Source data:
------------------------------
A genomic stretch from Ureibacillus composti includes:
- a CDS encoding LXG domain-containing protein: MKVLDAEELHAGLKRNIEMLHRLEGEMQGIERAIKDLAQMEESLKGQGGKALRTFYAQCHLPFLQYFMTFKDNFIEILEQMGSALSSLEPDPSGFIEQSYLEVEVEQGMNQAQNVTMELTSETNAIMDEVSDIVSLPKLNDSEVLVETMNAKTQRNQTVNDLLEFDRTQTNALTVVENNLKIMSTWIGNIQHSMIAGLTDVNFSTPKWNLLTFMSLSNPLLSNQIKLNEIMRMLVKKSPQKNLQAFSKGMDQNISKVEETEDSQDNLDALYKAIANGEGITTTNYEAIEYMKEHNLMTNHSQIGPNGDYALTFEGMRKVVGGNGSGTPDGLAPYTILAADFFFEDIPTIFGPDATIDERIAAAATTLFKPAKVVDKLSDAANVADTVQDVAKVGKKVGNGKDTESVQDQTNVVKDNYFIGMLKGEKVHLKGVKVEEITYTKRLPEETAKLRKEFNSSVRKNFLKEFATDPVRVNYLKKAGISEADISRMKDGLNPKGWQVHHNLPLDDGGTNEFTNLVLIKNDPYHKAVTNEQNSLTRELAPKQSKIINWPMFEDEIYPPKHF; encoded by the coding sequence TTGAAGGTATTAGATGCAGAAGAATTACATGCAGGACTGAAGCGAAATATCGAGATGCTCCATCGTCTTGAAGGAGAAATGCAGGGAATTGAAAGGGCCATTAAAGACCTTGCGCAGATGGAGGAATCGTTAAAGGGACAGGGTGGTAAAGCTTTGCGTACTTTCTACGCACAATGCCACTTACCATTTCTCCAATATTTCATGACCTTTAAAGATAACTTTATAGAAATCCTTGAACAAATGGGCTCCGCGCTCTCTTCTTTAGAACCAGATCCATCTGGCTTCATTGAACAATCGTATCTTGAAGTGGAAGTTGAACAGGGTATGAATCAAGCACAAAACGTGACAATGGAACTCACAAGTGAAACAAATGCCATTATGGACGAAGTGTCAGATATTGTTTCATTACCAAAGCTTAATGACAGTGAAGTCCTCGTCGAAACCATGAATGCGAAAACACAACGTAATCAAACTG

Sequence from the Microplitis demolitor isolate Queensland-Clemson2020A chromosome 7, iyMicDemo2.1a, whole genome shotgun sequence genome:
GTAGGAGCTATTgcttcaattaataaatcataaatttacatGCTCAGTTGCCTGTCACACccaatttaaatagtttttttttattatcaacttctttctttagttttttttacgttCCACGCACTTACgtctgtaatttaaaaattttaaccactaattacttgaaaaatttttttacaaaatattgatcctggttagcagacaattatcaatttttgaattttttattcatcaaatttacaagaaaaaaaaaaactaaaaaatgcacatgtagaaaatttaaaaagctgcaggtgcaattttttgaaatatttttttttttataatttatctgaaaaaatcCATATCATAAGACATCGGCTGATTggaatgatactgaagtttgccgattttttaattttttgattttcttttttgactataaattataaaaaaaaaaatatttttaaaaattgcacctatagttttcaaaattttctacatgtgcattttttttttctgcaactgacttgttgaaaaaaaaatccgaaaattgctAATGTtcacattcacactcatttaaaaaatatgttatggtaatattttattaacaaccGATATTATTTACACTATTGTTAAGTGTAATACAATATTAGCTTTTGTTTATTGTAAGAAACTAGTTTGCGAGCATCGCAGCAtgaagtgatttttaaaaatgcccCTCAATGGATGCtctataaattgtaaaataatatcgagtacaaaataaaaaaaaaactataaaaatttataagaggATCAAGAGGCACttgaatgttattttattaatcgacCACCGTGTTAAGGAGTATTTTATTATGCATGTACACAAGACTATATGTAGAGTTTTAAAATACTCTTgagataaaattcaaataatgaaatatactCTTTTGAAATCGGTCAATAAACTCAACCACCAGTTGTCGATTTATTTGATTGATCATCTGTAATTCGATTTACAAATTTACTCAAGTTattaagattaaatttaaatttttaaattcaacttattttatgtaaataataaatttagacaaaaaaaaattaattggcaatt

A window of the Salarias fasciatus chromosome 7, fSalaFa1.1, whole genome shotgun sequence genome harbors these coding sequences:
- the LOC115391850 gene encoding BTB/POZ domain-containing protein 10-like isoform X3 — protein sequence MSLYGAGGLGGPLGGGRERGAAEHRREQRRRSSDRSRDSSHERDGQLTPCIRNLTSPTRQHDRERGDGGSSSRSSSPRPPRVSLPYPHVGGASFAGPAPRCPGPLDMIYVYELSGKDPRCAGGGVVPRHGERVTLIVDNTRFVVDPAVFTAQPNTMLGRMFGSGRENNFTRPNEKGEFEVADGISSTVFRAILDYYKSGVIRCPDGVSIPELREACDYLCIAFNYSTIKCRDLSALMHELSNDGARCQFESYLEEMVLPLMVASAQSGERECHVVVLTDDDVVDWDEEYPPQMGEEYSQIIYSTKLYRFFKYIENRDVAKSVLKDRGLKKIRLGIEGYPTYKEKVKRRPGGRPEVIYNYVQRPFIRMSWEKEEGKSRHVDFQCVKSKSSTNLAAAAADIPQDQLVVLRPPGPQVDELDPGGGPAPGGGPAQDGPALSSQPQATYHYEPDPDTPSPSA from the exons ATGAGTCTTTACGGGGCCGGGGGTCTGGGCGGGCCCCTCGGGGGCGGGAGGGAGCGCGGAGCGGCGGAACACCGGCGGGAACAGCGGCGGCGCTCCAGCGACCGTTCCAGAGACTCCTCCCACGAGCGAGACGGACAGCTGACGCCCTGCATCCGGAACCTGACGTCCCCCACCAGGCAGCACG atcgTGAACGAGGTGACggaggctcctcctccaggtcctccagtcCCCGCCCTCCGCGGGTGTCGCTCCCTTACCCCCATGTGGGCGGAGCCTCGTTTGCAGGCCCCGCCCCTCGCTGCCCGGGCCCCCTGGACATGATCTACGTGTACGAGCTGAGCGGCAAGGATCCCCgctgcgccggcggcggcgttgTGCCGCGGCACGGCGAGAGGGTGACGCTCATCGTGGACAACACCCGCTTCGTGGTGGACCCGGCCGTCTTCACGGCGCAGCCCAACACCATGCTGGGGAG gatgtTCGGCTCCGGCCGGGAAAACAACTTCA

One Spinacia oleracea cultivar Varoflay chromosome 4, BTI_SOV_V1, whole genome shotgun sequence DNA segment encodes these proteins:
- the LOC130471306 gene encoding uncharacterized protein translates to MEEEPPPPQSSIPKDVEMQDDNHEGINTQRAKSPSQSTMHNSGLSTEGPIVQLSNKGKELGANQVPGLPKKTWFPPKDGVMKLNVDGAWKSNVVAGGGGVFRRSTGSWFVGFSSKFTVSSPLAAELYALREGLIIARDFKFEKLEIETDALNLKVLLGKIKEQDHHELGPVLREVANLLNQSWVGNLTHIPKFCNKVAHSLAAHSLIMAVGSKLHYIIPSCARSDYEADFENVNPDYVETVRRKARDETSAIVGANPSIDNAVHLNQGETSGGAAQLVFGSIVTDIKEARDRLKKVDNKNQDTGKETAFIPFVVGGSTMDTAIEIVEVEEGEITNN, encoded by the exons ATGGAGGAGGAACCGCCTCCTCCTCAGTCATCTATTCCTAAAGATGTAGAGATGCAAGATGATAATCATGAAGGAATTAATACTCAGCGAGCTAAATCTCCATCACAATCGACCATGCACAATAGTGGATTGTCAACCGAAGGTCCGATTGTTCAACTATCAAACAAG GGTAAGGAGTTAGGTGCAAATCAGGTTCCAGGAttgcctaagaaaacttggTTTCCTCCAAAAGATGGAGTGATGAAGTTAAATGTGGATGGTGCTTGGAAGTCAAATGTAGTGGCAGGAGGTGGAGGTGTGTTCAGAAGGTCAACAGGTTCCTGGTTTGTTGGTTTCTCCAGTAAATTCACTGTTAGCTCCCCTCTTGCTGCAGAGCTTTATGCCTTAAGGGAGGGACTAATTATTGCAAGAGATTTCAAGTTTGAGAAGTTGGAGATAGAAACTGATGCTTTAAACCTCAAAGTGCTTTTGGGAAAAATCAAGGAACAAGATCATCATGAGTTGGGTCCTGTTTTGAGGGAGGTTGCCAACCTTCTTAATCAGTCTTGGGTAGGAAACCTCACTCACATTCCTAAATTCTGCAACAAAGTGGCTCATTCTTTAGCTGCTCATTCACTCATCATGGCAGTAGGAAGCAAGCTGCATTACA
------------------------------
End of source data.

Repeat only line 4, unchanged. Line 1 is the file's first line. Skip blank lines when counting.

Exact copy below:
GTAGGAGCTATTgcttcaattaataaatcataaatttacatGCTCAGTTGCCTGTCACACccaatttaaatagtttttttttattatcaacttctttctttagttttttttacgttCCACGCACTTACgtctgtaatttaaaaattttaaccactaattacttgaaaaatttttttacaaaatattgatcctggttagcagacaattatcaatttttgaattttttattcatcaaatttacaagaaaaaaaaaaactaaaaaatgcacatgtagaaaatttaaaaagctgcaggtgcaattttttgaaatatttttttttttataatttatctgaaaaaatcCATATCATAAGACATCGGCTGATTggaatgatactgaagtttgccgattttttaattttttgattttcttttttgactataaattataaaaaaaaaaatatttttaaaaattgcacctatagttttcaaaattttctacatgtgcattttttttttctgcaactgacttgttgaaaaaaaaatccgaaaattgctAATGTtcacattcacactcatttaaaaaatatgttatggtaatattttattaacaaccGATATTATTTACACTATTGTTAAGTGTAATACAATATTAGCTTTTGTTTATTGTAAGAAACTAGTTTGCGAGCATCGCAGCAtgaagtgatttttaaaaatgcccCTCAATGGATGCtctataaattgtaaaataatatcgagtacaaaataaaaaaaaaactataaaaatttataagaggATCAAGAGGCACttgaatgttattttattaatcgacCACCGTGTTAAGGAGTATTTTATTATGCATGTACACAAGACTATATGTAGAGTTTTAAAATACTCTTgagataaaattcaaataatgaaatatactCTTTTGAAATCGGTCAATAAACTCAACCACCAGTTGTCGATTTATTTGATTGATCATCTGTAATTCGATTTACAAATTTACTCAAGTTattaagattaaatttaaatttttaaattcaacttattttatgtaaataataaatttagacaaaaaaaaattaattggcaatt